Australian Vanadium taps into economic and environmental benefits of the growing green hydrogen market
Special Report: Vanadium project developer AVL (ASX:AVL) has launched a green hydrogen strategy for its flagship Australian Vanadium project in WA.
Hydrogen can be made from natural gas or coal, which is cheap but dirty, or from water using 100 per cent renewable energy, which is ‘green’.
The nascent ‘green hydrogen’ sector is growing fast, with the announced project pipeline growing from 3.5 gigawatts (GW) to just over 15GW within the last 10 months.
The outlook is increasingly positive. Hydrogen could be a big winner from China’s $7 trillion plan to be carbon neutral by 2060. Japan announced plans to achieve net zero carbon emissions by 2050, opening the door to carbon-free fuels like hydrogen.
And close to home, South Australia aims to develop a world-leading hydrogen export industry, starting with a $240m project at Port Bonython.
AVL managing director Vincent Algar says using green hydrogen could reduce the Australian Vanadium Project’s carbon footprint and “leverage both the economic and environmental benefits of this growing market”.
To support the Government of Western Australia’s plans for a green hydrogen economy, AVL has submitted a formal response to the request for expressions of interest for the Oakajee Strategic Industrial Area Renewable Energy Strategy.
“Having a project located in the Mid-West region, with a variety of ways for AVL to incorporate green hydrogen, means that the company is well-positioned to leverage the emerging hydrogen economy and its financial and environmental benefits,” the company says.
Through AVL’s subsidiary, VSUN Energy, the company could integrate hydrogen electrolysers in plant design, combined with energy storage using vanadium redox flow battery (VRFB) technology.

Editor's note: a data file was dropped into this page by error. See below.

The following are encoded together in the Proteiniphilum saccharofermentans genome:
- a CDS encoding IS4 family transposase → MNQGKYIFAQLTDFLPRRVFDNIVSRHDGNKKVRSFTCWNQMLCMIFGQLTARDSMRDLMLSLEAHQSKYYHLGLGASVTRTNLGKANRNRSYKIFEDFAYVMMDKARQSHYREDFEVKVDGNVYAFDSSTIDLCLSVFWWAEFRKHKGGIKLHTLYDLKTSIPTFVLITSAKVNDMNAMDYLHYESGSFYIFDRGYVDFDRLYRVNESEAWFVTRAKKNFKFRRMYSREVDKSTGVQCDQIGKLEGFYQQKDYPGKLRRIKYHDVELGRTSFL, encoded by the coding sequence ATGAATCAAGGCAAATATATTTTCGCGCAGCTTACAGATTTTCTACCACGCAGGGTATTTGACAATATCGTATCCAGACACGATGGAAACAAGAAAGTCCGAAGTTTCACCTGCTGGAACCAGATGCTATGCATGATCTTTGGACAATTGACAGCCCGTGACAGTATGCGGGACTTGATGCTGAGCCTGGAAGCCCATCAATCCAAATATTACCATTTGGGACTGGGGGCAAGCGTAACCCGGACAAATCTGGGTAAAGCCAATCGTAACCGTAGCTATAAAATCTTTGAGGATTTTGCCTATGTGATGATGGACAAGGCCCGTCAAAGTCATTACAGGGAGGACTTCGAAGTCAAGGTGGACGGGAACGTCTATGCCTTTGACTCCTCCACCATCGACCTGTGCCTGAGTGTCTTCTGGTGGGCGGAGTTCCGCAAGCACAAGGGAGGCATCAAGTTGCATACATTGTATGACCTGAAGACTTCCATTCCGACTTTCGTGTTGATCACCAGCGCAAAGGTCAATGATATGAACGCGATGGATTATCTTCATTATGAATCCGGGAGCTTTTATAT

A percentage of green hydrogen could be introduced into the natural gas feed for the processing plant to reduce carbon emissions. This will be analysed fully in AVL’s upcoming Bankable Feasibility Study.
A by-product of hydrogen production, ammonia, can be used in vanadium processing. Only yesterday Australian mining magnate Andrew Forrest spoke about Fortescue Metals Group’s (ASX: FMG) plans to supply green hydrogen and green ammonia.
Green hydrogen could even fuel mine site vehicles and trucks used for haulage.
AVL could be part of a growing industry aiming to use green hydrogen to produce ‘green steel’ in the ore reduction step, Algar says. Companies such as Sanjeev Gupta’s GFG Alliance are interested in this market in Australia. AVL is seeking partnerships with companies interested in this area as it would be an efficient use for the iron-titanium coproduct that the company plans to produce.
“The green steel opportunity is one that WA should particularly embrace, with the potential for many jobs to be created and a globally competitive steel industry built,” he says.
“AVL’s green hydrogen strategy can assist with environmental approvals and in attracting finance partners with an environmental, social and corporate governance focus, for AVL to bring the Australian Vanadium Project into production.”
This article does not constitute financial product advice. You should consider obtaining independent advice before making any financial decisions.